Hint brushes give you some control over how a map is split up into vis nodes by the compile tools. The 'HINT' side creates a new splitting plane, the 'SKIP' sides are ignored. In some cases you can improve performance by strategically breaking up nodes. Personally I think they're rarely needed if you keep limiting visibility in mind when designing a layout.
Here's a very crude example, showing a U-shaped corridor from above:
┌──────┐ ┌──────┐ ┌──┬───┐ ┌──────┐ ┌──┬───┐
└──┐ │ splits into: └──┬───┤ or └──┤ │ or └──┬───┤ or └──┤ │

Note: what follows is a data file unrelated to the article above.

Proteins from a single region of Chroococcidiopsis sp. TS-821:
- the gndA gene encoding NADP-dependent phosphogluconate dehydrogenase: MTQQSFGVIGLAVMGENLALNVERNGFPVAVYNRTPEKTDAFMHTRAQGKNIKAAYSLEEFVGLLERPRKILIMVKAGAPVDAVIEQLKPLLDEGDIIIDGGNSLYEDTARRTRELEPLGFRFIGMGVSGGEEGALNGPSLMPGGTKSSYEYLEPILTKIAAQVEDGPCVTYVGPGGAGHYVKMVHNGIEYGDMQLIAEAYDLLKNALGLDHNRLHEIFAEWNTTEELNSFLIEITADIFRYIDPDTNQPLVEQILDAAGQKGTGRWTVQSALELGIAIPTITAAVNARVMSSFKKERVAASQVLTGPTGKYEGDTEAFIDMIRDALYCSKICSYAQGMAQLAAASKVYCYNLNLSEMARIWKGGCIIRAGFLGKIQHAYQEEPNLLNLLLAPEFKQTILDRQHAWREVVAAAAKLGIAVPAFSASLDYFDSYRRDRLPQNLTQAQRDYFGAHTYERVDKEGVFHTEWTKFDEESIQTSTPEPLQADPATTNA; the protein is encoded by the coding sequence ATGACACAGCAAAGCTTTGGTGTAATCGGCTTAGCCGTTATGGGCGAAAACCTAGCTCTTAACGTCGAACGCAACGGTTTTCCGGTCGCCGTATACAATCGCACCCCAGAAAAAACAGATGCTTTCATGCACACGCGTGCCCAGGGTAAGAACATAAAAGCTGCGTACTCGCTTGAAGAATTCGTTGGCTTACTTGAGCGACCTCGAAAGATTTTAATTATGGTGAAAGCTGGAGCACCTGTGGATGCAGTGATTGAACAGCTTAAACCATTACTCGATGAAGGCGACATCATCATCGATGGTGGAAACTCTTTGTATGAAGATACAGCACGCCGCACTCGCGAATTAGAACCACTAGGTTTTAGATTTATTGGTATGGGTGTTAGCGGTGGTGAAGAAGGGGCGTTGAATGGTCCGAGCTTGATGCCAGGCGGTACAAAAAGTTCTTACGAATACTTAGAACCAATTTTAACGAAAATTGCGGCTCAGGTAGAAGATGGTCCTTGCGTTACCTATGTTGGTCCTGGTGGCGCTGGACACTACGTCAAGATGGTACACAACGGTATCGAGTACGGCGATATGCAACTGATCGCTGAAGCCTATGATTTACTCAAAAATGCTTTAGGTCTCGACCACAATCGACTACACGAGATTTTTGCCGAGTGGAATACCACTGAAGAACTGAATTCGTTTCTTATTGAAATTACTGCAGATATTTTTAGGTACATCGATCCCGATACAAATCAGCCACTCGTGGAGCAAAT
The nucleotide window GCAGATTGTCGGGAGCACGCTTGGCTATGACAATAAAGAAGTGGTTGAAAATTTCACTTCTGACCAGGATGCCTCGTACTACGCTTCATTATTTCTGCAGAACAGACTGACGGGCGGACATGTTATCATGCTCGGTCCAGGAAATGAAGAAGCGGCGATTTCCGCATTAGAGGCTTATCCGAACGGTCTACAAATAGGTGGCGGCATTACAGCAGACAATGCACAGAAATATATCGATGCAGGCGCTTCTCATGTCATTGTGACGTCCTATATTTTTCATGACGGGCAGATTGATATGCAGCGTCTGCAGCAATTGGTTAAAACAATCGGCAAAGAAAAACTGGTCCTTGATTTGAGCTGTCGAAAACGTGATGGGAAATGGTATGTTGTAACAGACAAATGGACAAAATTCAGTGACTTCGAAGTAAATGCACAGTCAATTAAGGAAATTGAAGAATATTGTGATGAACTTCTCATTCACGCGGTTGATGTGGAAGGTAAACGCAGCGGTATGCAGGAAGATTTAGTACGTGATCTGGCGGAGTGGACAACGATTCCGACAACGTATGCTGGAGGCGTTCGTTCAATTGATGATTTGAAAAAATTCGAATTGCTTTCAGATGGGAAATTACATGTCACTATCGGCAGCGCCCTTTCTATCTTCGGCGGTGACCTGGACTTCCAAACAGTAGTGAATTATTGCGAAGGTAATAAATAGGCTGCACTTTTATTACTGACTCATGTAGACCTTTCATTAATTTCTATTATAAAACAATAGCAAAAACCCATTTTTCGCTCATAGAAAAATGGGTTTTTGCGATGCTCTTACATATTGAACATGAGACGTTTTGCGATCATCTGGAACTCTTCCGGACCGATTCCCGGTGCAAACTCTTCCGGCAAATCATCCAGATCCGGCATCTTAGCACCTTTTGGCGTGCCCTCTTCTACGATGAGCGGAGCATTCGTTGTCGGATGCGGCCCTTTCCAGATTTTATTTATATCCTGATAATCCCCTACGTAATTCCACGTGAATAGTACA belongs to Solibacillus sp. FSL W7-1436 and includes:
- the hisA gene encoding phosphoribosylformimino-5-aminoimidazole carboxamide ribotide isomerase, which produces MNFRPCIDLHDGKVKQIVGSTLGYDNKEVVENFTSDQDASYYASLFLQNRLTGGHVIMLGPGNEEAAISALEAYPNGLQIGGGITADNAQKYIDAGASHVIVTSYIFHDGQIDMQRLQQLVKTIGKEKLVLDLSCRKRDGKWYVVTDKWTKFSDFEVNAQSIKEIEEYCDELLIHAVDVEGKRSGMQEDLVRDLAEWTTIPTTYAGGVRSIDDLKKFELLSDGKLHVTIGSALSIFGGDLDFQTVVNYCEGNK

┌──┘ │ ┌──┴───┤ ┌──┴───┤ ┌──┤ │ ┌──┤ │
└──────┘ └──────┘ └──────┘ └──┴───┘ └──┴───┘
As shown above, there are multiple ways in which this corridor can be split up into vis nodes. In the first 3 cases, every node is visible from any other node. But in the last case, the top-left node is not visible from the bottom-left node, and vice versa. With a hint brush, you can force the compile tools to produce that particular space partitioning.